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Japan Economy Goes Into Recession, Takes 4th In Global Ranking

Japan Economy Goes Into Recession, Takes 4th In Global Ranking 

Japan’s Economy Slips Into Recession and to No. 4 in Global Ranking
A slowdown in consumer and business spending held Japan back at the end of last year, with the economy contracting for the second straight quarter.

The Japanese economy contracted at the end of last year, defying expectations for modest growth and pushing the country into a recession. Japan’s unexpectedly weak economy in the fourth quarter was a result of a slowdown in spending by businesses and consumers who are grappling with inflation at four-decade highs, a weak yen and climbing food prices.

The end of the year also marked a moment that had been expected: Japan’s economy, now slightly smaller than Germany’s, fell one notch to become the world’s fourth largest.

On an annualized basis, gross domestic product fell 0.4 percent in October through December after a revised 3.3 percent decline in the previous three months. Economists had forecast fourth-quarter growth of around 1 percent.

The figures cloud the outlook for Japan’s economy. Corporate profits are at record highs, the stock market is surging and unemployment rates are low. But consumer spending and business investment — two key drivers for the economy — are lagging.

Shinichiro Kobayashi, principal economist at Mitsubishi UFJ Research and Consulting, said the economy was “polarized” because of higher prices. When corporate profits jump, the prices of goods also go up, but wages have not kept up and consumers are reluctant to spend, he said.

A big question will be if Japanese workers can score a meaningful increase in wages this year.

“The ball is in the corporate sector’s court,” Mr. Kobayashi said.

The two straight quarters of negative growth mean that the economy is technically in recession, but the figures are preliminary. A large enough revision higher could nullify the recession label.

The soft economic data also complicates an upcoming decision from the Bank of Japan about whether to move ahead with the country’s first interest rate increase since 2007.

Japan’s central bank has stubbornly maintained policies meant to keep interest rates low and to spur spending — a remnant of its long-running battle to combat deflation. Many economists had speculated that the central bank might finally change course as early as April if the economy seemed to be on stronger footing.

Marcel Thieliant, head of Asia Pacific at Capital Economics, wrote in a research note that he “doubts” the disappointing fourth-quarter figures will prevent the Bank of Japan from ending negative interest rates in April even though economic growth will remain “sluggish” this year.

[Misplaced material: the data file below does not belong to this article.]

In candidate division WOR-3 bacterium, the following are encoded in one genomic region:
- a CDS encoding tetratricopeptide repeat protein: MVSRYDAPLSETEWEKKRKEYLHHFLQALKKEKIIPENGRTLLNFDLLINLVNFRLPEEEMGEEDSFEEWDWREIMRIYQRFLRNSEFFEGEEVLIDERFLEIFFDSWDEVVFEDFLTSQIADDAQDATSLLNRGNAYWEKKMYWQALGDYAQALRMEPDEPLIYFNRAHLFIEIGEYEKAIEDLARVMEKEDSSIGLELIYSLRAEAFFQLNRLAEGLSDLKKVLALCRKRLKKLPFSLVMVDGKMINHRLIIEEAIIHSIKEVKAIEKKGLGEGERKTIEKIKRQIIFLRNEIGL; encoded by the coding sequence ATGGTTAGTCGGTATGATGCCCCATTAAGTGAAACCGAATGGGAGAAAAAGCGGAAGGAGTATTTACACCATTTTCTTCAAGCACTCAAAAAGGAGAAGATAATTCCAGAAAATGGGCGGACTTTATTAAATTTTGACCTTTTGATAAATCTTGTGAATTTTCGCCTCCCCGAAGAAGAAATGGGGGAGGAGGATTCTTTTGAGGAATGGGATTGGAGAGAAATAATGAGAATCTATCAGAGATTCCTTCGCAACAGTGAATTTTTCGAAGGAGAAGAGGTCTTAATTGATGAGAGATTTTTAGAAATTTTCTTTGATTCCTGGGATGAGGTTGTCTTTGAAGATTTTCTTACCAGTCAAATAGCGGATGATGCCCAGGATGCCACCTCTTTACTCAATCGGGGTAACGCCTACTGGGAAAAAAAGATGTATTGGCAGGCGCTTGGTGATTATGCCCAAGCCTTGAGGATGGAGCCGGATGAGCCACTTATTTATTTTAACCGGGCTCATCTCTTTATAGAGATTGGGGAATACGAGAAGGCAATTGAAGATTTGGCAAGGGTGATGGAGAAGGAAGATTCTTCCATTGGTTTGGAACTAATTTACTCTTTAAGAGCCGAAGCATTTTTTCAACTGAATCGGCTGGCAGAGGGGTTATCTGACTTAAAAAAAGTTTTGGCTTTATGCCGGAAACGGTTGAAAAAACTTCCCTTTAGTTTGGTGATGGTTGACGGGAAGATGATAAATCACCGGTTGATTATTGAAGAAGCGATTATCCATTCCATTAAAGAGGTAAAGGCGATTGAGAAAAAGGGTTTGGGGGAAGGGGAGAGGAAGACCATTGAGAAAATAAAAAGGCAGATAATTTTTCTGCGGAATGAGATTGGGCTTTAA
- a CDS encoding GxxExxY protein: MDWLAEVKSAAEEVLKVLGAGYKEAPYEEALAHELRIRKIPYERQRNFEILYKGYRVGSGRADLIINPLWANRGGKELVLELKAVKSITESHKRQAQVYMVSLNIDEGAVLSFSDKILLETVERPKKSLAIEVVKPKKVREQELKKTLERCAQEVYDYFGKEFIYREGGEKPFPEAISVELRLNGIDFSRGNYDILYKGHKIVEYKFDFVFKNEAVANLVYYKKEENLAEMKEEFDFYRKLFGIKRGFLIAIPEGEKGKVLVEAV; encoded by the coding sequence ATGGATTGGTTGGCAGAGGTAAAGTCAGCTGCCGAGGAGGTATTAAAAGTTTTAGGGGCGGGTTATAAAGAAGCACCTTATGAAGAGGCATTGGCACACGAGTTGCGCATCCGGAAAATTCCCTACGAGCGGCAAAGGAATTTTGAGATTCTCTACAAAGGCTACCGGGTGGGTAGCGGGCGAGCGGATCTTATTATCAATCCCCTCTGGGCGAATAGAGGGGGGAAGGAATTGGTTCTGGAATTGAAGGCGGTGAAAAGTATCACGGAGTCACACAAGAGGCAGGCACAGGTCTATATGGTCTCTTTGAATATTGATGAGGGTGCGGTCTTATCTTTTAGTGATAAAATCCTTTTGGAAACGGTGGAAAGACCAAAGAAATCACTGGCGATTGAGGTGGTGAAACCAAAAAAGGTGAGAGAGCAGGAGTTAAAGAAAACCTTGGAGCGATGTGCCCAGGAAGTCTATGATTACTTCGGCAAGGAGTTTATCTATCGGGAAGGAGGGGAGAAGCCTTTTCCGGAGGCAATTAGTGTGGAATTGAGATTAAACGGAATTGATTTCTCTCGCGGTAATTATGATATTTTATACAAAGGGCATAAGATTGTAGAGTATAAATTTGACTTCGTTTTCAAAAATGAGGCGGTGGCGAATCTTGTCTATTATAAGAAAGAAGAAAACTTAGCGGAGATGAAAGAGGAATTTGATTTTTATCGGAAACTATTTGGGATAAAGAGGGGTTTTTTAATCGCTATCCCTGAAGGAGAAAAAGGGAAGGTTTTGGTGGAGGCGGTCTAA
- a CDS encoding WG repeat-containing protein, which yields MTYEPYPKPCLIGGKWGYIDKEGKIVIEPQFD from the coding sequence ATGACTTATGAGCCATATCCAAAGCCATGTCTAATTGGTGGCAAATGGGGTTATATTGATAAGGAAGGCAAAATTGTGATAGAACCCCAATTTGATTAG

One sticky issue for the central bank remains the persistently weak Japanese yen. The currency’s decreased purchasing power means the cost of goods imported to Japan goes up, adding to the inflationary pressure that consumers feel. However, it tends to help the bottom line of many leading Japanese firms that sell goods abroad and bring those foreign earnings back to the country in yen.

By holding steadfast in the last couple of years even as the European Central Bank and the Federal Reserve raised rates, the Bank of Japan’s policies have added to the yen’s weakness. This has made it attractive for global investors to borrow yen at very low interest rates in Japan and then invest those funds in dollars or euros at much higher interest rates in the West.

Saisuke Sakai, senior economist at Mizuho Research & Technologies, said it seemed likely that the domestic economy would contract again in the first three months of this year because of disruptions from the major earthquake in January that rocked western Japan — a region rich with manufacturing.

This could hurt consumer sentiment even more.

“If we have three straight quarters of negative growth, people would feel like ‘Is the Japanese economy really OK?’” Mr. Sakai said.

With the release of its year-end gross domestic product numbers, Japan also ceded its spot as the third-largest economy behind the United States and China, a position it had held since it China eclipsed it in 2010. Germany now holds that distinction in terms of U.S. dollars, which are the principal currency used in global trade and finance.

In fact, the German economy is also sputtering. Germany’s decision to stop buying cheap Russian natural gas and oil after the Russian invasion of Ukraine has driven energy costs up sharply, even as the country has shifted to suppliers in the Mideast, in the United States and elsewhere.

Japan could in the coming years lose its hold on No. 4, as its shrinking population will struggle to keep up with the growth of India, the world’s most populous country.

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